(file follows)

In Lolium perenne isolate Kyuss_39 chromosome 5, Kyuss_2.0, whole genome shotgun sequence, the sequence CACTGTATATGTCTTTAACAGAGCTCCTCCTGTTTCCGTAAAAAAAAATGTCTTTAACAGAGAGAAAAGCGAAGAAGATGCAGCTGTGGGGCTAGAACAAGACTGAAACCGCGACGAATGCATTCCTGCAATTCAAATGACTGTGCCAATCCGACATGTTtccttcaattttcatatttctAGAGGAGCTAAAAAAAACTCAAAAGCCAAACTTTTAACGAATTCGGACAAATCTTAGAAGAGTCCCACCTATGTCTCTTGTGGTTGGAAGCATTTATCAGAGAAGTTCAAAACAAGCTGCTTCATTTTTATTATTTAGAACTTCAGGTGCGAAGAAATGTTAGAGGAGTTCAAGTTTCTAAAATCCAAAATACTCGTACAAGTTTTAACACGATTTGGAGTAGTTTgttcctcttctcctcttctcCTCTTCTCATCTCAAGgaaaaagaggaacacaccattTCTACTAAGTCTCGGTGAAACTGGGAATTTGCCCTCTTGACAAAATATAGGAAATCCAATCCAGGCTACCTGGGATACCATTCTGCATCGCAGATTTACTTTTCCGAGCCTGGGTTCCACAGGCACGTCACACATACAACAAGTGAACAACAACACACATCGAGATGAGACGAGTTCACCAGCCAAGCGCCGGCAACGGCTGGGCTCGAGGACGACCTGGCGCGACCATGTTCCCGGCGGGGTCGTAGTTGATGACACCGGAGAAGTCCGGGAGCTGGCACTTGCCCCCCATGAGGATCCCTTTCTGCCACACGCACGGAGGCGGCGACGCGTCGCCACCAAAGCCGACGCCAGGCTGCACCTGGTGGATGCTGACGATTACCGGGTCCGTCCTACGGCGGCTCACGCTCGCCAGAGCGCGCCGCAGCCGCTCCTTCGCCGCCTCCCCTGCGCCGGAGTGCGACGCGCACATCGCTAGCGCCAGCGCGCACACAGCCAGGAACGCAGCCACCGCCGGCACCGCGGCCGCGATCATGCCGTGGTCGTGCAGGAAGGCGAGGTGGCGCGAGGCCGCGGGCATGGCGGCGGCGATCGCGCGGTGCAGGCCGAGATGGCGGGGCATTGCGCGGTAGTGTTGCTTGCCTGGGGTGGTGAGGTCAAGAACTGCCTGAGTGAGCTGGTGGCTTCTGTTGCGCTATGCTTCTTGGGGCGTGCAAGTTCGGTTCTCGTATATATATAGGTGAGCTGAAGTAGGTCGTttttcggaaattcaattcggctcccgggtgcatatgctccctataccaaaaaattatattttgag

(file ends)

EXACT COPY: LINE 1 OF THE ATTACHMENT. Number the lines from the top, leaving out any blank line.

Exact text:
In Lolium perenne isolate Kyuss_39 chromosome 5, Kyuss_2.0, whole genome shotgun sequence, the sequence CACTGTATATGTCTTTAACAGAGCTCCTCCTGTTTCCGTAAAAAAAAATGTCTTTAACAGAGAGAAAAGCGAAGAAGATGCAGCTGTGGGGCTAGAACAAGACTGAAACCGCGACGAATGCATTCCTGCAATTCAAATGACTGTGCCAATCCGACATGTTtccttcaattttcatatttctAGAGGAGCTAAAAAAAACTCAAAAGCCAAACTTTTAACGAATTCGGACAAATCTTAGAAGAGTCCCACCTATGTCTCTTGTGGTTGGAAGCATTTATCAGAGAAGTTCAAAACAAGCTGCTTCATTTTTATTATTTAGAACTTCAGGTGCGAAGAAATGTTAGAGGAGTTCAAGTTTCTAAAATCCAAAATACTCGTACAAGTTTTAACACGATTTGGAGTAGTTTgttcctcttctcctcttctcCTCTTCTCATCTCAAGgaaaaagaggaacacaccattTCTACTAAGTCTCGGTGAAACTGGGAATTTGCCCTCTTGACAAAATATAGGAAATCCAATCCAGGCTACCTGGGATACCATTCTGCATCGCAGATTTACTTTTCCGAGCCTGGGTTCCACAGGCACGTCACACATACAACAAGTGAACAACAACACACATCGAGATGAGACGAGTTCACCAGCCAAGCGCCGGCAACGGCTGGGCTCGAGGACGACCTGGCGCGACCATGTTCCCGGCGGGGTCGTAGTTGATGACACCGGAGAAGTCCGGGAGCTGGCACTTGCCCCCCATGAGGATCCCTTTCTGCCACACGCACGGAGGCGGCGACGCGTCGCCACCAAAGCCGACGCCAGGCTGCACCTGGTGGATGCTGACGATTACCGGGTCCGTCCTACGGCGGCTCACGCTCGCCAGAGCGCGCCGCAGCCGCTCCTTCGCCGCCTCCCCTGCGCCGGAGTGCGACGCGCACATCGCTAGCGCCAGCGCGCACACAGCCAGGAACGCAGCCACCGCCGGCACCGCGGCCGCGATCATGCCGTGGTCGTGCAGGAAGGCGAGGTGGCGCGAGGCCGCGGGCATGGCGGCGGCGATCGCGCGGTGCAGGCCGAGATGGCGGGGCATTGCGCGGTAGTGTTGCTTGCCTGGGGTGGTGAGGTCAAGAACTGCCTGAGTGAGCTGGTGGCTTCTGTTGCGCTATGCTTCTTGGGGCGTGCAAGTTCGGTTCTCGTATATATATAGGTGAGCTGAAGTAGGTCGTttttcggaaattcaattcggctcccgggtgcatatgctccctataccaaaaaattatattttgag